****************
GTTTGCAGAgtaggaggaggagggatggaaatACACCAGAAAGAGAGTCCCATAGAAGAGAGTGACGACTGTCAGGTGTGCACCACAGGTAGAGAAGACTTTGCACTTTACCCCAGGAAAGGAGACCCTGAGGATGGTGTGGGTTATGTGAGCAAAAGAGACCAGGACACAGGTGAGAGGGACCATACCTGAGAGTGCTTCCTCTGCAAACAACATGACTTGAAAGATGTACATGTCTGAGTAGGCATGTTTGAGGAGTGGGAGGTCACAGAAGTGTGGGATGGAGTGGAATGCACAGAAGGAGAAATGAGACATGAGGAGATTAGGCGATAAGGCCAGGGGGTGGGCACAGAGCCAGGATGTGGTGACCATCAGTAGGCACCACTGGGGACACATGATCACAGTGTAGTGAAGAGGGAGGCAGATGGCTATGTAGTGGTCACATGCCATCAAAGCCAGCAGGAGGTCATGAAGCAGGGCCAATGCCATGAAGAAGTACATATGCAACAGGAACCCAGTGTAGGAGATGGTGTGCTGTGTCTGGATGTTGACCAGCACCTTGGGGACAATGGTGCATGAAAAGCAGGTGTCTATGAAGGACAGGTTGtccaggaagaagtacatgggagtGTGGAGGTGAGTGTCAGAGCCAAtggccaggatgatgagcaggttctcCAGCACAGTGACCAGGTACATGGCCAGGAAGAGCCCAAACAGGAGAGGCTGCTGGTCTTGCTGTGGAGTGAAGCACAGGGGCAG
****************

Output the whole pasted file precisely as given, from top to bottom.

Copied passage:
GTTTGCAGAgtaggaggaggagggatggaaatACACCAGAAAGAGAGTCCCATAGAAGAGAGTGACGACTGTCAGGTGTGCACCACAGGTAGAGAAGACTTTGCACTTTACCCCAGGAAAGGAGACCCTGAGGATGGTGTGGGTTATGTGAGCAAAAGAGACCAGGACACAGGTGAGAGGGACCATACCTGAGAGTGCTTCCTCTGCAAACAACATGACTTGAAAGATGTACATGTCTGAGTAGGCATGTTTGAGGAGTGGGAGGTCACAGAAGTGTGGGATGGAGTGGAATGCACAGAAGGAGAAATGAGACATGAGGAGATTAGGCGATAAGGCCAGGGGGTGGGCACAGAGCCAGGATGTGGTGACCATCAGTAGGCACCACTGGGGACACATGATCACAGTGTAGTGAAGAGGGAGGCAGATGGCTATGTAGTGGTCACATGCCATCAAAGCCAGCAGGAGGTCATGAAGCAGGGCCAATGCCATGAAGAAGTACATATGCAACAGGAACCCAGTGTAGGAGATGGTGTGCTGTGTCTGGATGTTGACCAGCACCTTGGGGACAATGGTGCATGAAAAGCAGGTGTCTATGAAGGACAGGTTGtccaggaagaagtacatgggagtGTGGAGGTGAGTGTCAGAGCCAAtggccaggatgatgagcaggttctcCAGCACAGTGACCAGGTACATGGCCAGGAAGAGCCCAAACAGGAGAGGCTGCTGGTCTTGCTGTGGAGTGAAGCACAGGGGCAG